LONDON — For a brief moment after the Bolshevik uprisings of 1917, it looked like revolution might be waged across vast swaths of the world under the joint banner of Communism and Islam.
Pan-Islam had emerged in the final decades of the Ottoman Empire, with the efforts of Sultan Abdulhamid II to lay claim to the title of caliph among Muslims. New forms of Islamic schooling and associations began to emerge across the Arab world and beyond. From Egypt and Iraq to India and the Indonesian archipelago, Islam became a rallying call against European colonialism and imperialism.
Islam’s mobilizing power attracted Communist activists in the 1910s and 1920s. The Bolsheviks, who lacked organizational infrastructure in the vast Muslim lands of the former Russian empire, allied with Islamic reformers in those areas. They created a special Commissariat for Muslim Affairs under the Tatar Bolshevik Mirsaid Sultan-Galiev, promising to establish a distinctive “Muslim Communism” across the Caucasus and Central Asia. During the 1920 Congress of the Peoples of the East in Baku, in what is today Azerbaijan, the Comintern chairman Grigory Zinoviev, a Ukrainian Jew, called for waging a “holy war” against Western imperialism.
But as we now know, Communism and Islam failed to coalesce into a lasting alliance. By the onset of the Cold War, they seemed irrevocably opposed. Differing views about Communism divided Muslims across Asia, Africa and the Middle East in their struggles for independence and emancipation during the second half of the 20th century. An anti-Communist jihad fundamentally remade Afghanistan in the 1980s and helped set the stage for the rise of Al Qaeda and the emergence of a new form of Islamist terrorism.
Yet around the time of the Russian Revolution, the prospects of Communism and Islam joining forces seemed very bright. They were perhaps no brighter than in the Indonesian archipelago, then under Dutch rule: In 1918-21, left-wing labor organizers working hand in glove with Islamic scholars and pious Muslim merchants built the biggest mass movement in Southeast Asia.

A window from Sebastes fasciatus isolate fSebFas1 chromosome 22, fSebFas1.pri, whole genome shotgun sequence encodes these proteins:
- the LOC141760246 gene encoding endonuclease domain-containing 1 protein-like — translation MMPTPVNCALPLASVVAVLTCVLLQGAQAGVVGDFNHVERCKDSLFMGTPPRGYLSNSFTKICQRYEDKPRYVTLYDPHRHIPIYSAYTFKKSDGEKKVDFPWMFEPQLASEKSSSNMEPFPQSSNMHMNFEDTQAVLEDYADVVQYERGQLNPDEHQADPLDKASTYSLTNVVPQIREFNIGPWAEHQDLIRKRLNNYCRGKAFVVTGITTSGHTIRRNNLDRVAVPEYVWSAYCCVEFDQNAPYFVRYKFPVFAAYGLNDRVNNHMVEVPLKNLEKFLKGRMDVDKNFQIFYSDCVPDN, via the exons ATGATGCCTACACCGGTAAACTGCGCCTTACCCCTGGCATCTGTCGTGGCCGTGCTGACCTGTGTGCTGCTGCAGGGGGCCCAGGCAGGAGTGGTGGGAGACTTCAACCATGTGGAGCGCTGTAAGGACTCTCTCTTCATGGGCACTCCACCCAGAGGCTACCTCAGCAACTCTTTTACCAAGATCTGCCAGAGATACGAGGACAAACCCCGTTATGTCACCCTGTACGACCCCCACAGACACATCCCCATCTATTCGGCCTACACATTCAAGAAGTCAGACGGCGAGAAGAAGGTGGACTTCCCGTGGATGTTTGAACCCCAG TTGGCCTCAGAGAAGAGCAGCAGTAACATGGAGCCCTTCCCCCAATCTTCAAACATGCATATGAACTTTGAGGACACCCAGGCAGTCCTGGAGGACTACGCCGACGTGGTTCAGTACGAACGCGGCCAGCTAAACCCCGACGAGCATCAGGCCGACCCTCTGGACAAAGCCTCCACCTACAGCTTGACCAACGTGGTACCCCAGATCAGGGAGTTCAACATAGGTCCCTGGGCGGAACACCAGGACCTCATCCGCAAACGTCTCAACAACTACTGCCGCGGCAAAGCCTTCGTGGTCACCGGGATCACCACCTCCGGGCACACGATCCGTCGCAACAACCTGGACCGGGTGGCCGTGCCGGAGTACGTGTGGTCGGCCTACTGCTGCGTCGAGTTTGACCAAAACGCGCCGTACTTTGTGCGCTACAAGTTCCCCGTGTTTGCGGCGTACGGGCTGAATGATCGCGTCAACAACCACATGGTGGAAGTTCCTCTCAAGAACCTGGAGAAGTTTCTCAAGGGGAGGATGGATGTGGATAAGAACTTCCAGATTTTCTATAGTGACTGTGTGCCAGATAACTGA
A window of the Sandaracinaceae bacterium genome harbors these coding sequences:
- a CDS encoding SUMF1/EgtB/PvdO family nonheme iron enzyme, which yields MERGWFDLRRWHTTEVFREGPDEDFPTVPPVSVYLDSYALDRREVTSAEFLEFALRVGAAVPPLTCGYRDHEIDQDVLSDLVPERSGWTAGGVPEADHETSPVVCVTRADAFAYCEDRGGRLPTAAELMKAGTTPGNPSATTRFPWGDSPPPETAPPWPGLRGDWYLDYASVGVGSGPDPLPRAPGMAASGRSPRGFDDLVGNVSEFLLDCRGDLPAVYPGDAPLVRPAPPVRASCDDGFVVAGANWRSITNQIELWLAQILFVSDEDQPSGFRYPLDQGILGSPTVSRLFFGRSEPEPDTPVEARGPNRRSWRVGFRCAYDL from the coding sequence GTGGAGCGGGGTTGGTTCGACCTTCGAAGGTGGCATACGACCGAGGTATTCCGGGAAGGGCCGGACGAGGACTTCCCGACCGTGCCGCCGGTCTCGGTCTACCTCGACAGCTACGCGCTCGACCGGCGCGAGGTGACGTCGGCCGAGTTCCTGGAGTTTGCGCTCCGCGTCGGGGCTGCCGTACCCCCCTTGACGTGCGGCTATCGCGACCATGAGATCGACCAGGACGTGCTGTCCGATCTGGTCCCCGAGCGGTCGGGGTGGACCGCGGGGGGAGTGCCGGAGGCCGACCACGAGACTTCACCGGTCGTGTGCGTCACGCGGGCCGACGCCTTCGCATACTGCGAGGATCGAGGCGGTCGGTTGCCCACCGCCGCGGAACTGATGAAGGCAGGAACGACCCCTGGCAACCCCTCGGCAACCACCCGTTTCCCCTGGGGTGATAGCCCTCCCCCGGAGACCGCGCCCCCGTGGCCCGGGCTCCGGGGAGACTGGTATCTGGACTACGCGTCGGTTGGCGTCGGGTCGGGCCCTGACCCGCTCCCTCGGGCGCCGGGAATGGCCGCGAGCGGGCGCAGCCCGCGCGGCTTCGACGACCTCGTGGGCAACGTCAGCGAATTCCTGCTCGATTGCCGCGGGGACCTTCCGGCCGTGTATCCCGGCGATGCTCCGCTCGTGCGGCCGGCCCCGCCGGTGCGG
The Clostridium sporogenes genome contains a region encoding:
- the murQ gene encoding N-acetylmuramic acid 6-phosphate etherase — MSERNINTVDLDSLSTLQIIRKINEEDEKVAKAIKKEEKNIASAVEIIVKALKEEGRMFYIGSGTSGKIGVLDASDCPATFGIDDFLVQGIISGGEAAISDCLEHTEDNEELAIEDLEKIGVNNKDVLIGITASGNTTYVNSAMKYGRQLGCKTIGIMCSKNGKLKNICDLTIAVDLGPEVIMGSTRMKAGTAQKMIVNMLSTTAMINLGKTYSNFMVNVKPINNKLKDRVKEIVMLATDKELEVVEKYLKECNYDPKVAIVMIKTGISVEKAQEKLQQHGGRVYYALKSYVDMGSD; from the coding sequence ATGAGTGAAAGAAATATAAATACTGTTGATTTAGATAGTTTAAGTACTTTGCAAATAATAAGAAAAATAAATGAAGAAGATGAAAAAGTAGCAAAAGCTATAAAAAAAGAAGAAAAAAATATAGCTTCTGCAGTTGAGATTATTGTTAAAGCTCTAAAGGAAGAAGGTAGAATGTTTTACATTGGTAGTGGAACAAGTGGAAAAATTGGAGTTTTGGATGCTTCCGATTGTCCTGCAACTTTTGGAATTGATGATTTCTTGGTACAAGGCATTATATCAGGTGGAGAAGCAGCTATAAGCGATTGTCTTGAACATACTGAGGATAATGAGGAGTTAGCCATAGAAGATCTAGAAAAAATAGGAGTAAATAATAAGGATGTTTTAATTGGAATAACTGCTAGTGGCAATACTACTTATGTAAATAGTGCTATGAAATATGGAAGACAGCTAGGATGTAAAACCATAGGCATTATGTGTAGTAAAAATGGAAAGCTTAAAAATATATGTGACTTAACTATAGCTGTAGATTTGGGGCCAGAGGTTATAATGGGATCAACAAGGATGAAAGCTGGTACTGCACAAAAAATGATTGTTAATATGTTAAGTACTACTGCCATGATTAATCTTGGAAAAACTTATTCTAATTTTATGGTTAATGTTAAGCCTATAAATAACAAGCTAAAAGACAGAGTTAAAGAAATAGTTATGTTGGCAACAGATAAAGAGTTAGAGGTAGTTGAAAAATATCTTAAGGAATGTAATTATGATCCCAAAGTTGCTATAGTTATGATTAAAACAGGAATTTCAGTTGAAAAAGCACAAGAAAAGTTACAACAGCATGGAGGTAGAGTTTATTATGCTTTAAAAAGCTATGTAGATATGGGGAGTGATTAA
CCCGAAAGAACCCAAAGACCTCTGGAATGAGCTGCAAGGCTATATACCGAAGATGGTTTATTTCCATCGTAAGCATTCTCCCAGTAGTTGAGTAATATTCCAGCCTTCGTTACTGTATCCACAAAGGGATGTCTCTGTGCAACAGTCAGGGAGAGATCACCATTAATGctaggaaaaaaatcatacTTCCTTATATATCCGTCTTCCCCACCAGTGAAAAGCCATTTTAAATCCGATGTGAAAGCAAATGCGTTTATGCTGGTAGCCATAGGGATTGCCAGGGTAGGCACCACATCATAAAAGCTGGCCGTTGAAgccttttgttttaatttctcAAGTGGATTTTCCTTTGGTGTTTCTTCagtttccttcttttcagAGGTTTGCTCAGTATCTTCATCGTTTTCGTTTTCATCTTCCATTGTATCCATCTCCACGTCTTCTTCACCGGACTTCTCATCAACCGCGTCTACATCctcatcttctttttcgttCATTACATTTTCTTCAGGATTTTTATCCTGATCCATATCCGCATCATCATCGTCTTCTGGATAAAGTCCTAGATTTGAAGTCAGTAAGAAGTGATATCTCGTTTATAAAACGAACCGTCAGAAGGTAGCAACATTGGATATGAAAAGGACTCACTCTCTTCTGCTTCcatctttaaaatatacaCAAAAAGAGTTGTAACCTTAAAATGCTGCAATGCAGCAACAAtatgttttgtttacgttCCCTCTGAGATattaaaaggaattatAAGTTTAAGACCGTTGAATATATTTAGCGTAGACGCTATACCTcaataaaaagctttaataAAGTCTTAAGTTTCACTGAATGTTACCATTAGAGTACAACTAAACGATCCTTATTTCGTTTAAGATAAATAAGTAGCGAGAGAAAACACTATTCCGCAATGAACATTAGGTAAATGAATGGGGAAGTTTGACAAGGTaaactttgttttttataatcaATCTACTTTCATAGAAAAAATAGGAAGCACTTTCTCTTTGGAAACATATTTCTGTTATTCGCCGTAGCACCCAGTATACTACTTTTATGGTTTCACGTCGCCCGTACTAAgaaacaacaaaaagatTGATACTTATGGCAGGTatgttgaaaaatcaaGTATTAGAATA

In particular, members began to join the Sarekat Islam, an organization founded in 1912 as a Muslim batik traders’ association that had morphed into a broader popular movement and was staging mass rallies and strikes across Java. Socialist influence within the Sarekat Islam was already evident at the movement’s congress in 1916, where the Prophet Muhammad was proclaimed to be “the father of Socialism and the pioneer of democracy” and “the Socialist par excellence.”
The Russian Revolution further inspired the Sarekat Islam. By late 1917, activists from the Indies Social-Democratic Union had begun agitating and organizing among the lower ranks of the Dutch armed forces in the Indies. Borrowing the successful tactics of the Bolsheviks in Russia, hundreds of sailors and soldiers were recruited in the hope of staging mutinies and uprisings. The Dutch colonial authorities promptly arrested and imprisoned the activists and ordered their expulsion from the Indies.
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